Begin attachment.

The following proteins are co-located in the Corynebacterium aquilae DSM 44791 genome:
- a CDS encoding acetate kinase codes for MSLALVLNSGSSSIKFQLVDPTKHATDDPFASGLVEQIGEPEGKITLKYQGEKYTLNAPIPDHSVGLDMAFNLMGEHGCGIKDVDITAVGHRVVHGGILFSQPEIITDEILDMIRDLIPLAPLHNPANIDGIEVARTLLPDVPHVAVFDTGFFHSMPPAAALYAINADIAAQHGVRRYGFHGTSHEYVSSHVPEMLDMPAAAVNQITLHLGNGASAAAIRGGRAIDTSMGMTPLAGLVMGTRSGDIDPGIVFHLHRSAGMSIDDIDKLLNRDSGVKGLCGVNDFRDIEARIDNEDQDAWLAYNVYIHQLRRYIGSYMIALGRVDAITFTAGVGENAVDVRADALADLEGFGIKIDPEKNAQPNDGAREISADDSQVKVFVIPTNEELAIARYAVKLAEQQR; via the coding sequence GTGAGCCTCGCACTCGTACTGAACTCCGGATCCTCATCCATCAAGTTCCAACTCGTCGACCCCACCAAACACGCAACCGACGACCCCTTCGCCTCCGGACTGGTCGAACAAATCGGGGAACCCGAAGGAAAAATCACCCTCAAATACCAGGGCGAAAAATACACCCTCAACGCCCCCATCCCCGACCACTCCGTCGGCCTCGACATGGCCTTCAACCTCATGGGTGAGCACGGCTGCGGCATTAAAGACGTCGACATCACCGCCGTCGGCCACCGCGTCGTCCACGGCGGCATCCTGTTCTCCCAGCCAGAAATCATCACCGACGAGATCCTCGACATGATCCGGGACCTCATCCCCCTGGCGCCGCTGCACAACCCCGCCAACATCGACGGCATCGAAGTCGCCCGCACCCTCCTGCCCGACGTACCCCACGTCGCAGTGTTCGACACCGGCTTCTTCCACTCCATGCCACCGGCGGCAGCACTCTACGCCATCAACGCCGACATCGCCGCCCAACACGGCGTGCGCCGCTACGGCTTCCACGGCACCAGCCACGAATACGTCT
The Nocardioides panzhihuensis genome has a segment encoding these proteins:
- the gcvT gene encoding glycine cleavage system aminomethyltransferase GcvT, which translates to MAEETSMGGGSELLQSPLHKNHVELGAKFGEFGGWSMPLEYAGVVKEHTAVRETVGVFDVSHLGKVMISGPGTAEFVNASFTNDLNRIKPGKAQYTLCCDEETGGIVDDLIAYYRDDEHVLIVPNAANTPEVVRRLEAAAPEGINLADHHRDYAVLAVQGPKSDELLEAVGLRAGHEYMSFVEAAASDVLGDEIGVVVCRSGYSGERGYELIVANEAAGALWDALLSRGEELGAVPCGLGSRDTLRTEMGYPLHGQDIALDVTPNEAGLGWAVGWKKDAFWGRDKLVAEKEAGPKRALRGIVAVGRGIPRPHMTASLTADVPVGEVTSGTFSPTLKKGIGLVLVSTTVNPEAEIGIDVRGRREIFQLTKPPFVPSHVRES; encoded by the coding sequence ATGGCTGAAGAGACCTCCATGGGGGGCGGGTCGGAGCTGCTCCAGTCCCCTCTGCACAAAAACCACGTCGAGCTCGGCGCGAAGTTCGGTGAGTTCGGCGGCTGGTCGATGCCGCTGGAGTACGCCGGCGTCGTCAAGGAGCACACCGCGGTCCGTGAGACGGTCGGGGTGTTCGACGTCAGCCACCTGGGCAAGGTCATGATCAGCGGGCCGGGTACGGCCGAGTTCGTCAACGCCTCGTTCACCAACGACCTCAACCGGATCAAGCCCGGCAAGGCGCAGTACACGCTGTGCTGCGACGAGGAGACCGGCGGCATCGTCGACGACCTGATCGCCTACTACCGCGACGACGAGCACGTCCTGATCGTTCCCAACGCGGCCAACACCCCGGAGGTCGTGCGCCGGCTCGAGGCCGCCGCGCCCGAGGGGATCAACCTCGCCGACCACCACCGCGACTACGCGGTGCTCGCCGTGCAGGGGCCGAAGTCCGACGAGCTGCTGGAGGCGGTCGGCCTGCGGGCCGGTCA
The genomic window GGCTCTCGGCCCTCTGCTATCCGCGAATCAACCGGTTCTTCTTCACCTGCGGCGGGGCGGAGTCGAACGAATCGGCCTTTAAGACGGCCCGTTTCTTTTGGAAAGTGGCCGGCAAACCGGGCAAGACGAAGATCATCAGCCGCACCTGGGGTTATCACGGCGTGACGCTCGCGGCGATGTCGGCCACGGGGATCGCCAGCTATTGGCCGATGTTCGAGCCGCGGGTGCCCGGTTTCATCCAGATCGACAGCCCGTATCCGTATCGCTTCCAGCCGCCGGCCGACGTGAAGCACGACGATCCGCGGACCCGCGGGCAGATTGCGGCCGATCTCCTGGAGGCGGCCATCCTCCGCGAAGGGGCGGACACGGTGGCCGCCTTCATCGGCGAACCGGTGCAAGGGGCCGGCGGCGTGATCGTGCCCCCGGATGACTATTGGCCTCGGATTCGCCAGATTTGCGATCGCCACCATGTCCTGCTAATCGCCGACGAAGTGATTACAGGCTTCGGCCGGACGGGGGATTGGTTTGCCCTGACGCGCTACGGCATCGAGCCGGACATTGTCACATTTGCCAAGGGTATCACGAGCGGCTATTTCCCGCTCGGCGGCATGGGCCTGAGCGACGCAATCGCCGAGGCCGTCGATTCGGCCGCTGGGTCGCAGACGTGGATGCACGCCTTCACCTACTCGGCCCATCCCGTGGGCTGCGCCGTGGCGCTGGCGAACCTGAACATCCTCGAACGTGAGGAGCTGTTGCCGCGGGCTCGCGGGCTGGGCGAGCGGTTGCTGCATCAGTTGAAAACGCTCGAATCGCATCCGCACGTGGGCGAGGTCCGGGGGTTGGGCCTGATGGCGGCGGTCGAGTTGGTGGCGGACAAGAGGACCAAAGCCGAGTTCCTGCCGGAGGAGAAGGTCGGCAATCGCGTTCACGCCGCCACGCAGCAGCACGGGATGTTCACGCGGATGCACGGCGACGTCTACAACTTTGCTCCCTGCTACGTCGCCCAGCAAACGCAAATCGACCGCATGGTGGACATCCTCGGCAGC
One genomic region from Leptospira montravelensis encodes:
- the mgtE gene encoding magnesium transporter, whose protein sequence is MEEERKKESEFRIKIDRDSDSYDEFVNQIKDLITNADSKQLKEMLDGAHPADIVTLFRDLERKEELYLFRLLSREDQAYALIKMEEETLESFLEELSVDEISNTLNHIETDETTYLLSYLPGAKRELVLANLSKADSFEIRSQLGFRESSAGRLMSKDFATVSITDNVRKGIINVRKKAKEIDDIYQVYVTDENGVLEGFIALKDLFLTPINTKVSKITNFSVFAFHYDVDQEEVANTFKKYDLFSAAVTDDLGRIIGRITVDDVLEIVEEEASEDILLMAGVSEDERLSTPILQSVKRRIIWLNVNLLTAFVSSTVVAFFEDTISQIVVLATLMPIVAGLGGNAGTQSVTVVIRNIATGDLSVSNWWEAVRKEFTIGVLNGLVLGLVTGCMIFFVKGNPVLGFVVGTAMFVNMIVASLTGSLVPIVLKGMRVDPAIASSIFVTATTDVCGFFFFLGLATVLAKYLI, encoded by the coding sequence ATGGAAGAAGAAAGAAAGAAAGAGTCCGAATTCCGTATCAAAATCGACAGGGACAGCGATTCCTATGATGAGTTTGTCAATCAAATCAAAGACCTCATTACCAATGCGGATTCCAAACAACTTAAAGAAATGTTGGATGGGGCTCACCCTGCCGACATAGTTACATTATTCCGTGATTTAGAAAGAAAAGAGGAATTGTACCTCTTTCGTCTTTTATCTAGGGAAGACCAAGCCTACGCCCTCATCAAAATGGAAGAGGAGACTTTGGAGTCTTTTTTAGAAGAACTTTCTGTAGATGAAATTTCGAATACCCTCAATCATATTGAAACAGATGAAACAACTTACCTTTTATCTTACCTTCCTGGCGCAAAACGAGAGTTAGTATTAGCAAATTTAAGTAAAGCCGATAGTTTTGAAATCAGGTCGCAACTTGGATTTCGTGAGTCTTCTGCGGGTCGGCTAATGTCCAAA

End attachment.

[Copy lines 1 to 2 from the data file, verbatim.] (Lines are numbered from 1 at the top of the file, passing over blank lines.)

The following proteins are co-located in the Corynebacterium aquilae DSM 44791 genome:
- a CDS encoding acetate kinase codes for MSLALVLNSGSSSIKFQLVDPTKHATDDPFASGLVEQIGEPEGKITLKYQGEKYTLNAPIPDHSVGLDMAFNLMGEHGCGIKDVDITAVGHRVVHGGILFSQPEIITDEILDMIRDLIPLAPLHNPANIDGIEVARTLLPDVPHVAVFDTGFFHSMPPAAALYAINADIAAQHGVRRYGFHGTSHEYVSSHVPEMLDMPAAAVNQITLHLGNGASAAAIRGGRAIDTSMGMTPLAGLVMGTRSGDIDPGIVFHLHRSAGMSIDDIDKLLNRDSGVKGLCGVNDFRDIEARIDNEDQDAWLAYNVYIHQLRRYIGSYMIALGRVDAITFTAGVGENAVDVRADALADLEGFGIKIDPEKNAQPNDGAREISADDSQVKVFVIPTNEELAIARYAVKLAEQQR; via the coding sequence GTGAGCCTCGCACTCGTACTGAACTCCGGATCCTCATCCATCAAGTTCCAACTCGTCGACCCCACCAAACACGCAACCGACGACCCCTTCGCCTCCGGACTGGTCGAACAAATCGGGGAACCCGAAGGAAAAATCACCCTCAAATACCAGGGCGAAAAATACACCCTCAACGCCCCCATCCCCGACCACTCCGTCGGCCTCGACATGGCCTTCAACCTCATGGGTGAGCACGGCTGCGGCATTAAAGACGTCGACATCACCGCCGTCGGCCACCGCGTCGTCCACGGCGGCATCCTGTTCTCCCAGCCAGAAATCATCACCGACGAGATCCTCGACATGATCCGGGACCTCATCCCCCTGGCGCCGCTGCACAACCCCGCCAACATCGACGGCATCGAAGTCGCCCGCACCCTCCTGCCCGACGTACCCCACGTCGCAGTGTTCGACACCGGCTTCTTCCACTCCATGCCACCGGCGGCAGCACTCTACGCCATCAACGCCGACATCGCCGCCCAACACGGCGTGCGCCGCTACGGCTTCCACGGCACCAGCCACGAATACGTCT